You can find all the code for this chapter here

In arrays & slices, you saw how to store values in order. Now, we will look at a way to store items by a key and look them up quickly.

Maps allow you to store items in a manner similar to a dictionary. You can think of the key as the word and the value as the definition. And what better way is there to learn about Maps than to build our own dictionary?

Write the test first

In dictionary_test.go

package main
import "testing"
func TestSearch(t *testing.T) {
dictionary := map[string]string{"test": "this is just a test"}
got := Search(dictionary, "test")
want := "this is just a test"
if got != want {
t.Errorf("got '%s' want '%s' given, '%s'", got, want, "test")
}
}

Declaring a Map is somewhat similar to an array. Except, it starts with the map keyword and requires two types. The first is the key, which is written inside the []. The second is the value, which goes right after the [].

The key is special. It can only be a comparable type because without the ability to tell if 2 keys are equal, we have no way to ensure that we are getting the correct value. Comparable types are explained in depth in the language spec.

The value, on the other hand, can be any type you want. It can even be another Map.

Everything else in this test should be familiar.

Try to run the test

By running go test the compiler will fail with ./dictionary_test.go:8:9: undefined: Search.

Write the minimal amount of code for the test to run and check the output

In dictionary.go

package main
func Search(dictionary map[string]string, word string) string {
return ""
}

Your test should now fail with a clear error message

dictionary_test.go:12: got '' want 'this is just a test' given, 'test'.

Write enough code to make it pass

func Search(dictionary map[string]string, word string) string {
return dictionary[word]
}

Getting a value out of a Map is the same as getting a value out of Array map[key].

Refactor

func TestSearch(t *testing.T) {
dictionary := map[string]string{"test": "this is just a test"}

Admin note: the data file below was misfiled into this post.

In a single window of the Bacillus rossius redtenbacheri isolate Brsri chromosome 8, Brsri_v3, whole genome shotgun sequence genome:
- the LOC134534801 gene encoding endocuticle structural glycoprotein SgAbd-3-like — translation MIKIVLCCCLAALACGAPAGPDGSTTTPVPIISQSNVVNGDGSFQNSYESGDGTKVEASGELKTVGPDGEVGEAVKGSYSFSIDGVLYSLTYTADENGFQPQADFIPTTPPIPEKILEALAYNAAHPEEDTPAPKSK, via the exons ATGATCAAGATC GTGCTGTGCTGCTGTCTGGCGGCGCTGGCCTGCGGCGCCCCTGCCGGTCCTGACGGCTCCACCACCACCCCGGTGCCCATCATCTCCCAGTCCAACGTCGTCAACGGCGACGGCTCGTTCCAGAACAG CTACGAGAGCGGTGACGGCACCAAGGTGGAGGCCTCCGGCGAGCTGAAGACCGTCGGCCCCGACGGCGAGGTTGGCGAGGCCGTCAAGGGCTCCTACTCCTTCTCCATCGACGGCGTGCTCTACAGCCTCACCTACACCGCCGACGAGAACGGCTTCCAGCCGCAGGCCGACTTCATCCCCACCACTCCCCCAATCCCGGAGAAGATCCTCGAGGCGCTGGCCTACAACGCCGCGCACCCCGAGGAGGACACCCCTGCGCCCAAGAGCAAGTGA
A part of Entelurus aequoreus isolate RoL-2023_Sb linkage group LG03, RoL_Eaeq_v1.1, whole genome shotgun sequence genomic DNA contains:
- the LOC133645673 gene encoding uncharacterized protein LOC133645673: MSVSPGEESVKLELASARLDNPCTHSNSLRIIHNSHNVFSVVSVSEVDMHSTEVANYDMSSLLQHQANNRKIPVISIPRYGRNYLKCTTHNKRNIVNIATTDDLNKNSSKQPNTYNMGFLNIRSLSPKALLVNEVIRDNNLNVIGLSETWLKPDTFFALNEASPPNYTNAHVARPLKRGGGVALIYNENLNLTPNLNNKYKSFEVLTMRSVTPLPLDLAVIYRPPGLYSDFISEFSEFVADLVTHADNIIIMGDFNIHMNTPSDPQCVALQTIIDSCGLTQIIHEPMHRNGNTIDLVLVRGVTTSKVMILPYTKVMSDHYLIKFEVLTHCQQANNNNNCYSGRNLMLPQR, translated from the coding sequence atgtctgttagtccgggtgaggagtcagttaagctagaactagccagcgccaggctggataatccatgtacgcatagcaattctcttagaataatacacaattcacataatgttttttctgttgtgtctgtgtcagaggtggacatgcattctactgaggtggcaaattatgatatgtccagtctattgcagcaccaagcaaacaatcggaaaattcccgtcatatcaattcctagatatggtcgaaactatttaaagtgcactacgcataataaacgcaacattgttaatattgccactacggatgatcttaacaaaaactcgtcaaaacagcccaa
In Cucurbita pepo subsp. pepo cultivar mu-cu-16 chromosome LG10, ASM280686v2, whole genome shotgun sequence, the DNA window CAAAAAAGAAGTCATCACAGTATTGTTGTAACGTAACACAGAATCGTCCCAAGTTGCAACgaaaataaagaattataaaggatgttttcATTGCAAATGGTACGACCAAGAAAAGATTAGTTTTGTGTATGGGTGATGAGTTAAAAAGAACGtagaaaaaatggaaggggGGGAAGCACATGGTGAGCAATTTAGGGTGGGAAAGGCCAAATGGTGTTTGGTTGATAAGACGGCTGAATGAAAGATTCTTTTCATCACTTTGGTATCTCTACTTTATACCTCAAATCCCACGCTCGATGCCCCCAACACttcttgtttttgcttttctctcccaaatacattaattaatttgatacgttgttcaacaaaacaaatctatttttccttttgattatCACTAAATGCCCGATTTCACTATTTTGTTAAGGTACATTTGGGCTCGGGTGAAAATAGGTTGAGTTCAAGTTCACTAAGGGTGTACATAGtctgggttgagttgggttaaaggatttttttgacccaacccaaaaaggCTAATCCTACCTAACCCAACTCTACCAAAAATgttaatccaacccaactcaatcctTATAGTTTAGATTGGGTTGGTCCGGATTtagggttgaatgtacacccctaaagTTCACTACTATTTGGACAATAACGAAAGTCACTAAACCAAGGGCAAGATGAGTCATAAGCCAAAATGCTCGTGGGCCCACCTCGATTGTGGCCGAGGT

got := Search(dictionary, "test")
want := "this is just a test"
assertStrings(t, got, want)
}
func assertStrings(t *testing.T, got, want string) {
t.Helper()
if got != want {
t.Errorf("got '%s' want '%s'", got, want)
}
}

I decided to create an assertStrings helper and get rid of the given piece to make the implementation more general.

Using a custom type

We can improve our dictionary's usage by creating a new type around Map and making Search a method.

In dictionary_test.go:

func TestSearch(t *testing.T) {
dictionary := Dictionary{"test": "this is just a test"}
got := dictionary.Search("test")
want := "this is just a test"
assertStrings(t, got, want)
}

We started using the Dictionary type, which we have not defined yet. Then called Search on the Dictionary instance.

We did not need to change assertStrings.

In dictionary.go:

type Dictionary map[string]string
func (d Dictionary) Search(word string) string {
return d[word]
}

Here we created a Dictionary type which acts as a thin wrapper around map. With the custom type defined, we can create the Search method.

Write the test first

The basic search was very easy to implement, but what will happen if we supply a word that's not in our dictionary?

We actually get nothing back. This is good because the program can continue to run, but there is a better approach. The function can report that the word is not in the dictionary. This way, the user isn't left wondering if the word doesn't exist or if there is just no definition (this might not seem very useful for a dictionary. However, it's a scenario that could be key in other usecases).

func TestSearch(t *testing.T) {
dictionary := Dictionary{"test": "this is just a test"}
t.Run("known word", func(t *testing.T) {
got, _ := dictionary.Search("test")
want := "this is just a test"
assertStrings(t, got, want)
})
t.Run("unknown word", func(t *testing.T) {
_, err := dictionary.Search("test")
want := "could not find the word you were looking for"
if err == nil {
t.Error("expected to get an error.")
}
assertStrings(t, got.Error(), want)
})
}

The way to handle this scenario in Go is to return a second argument which is an Error type.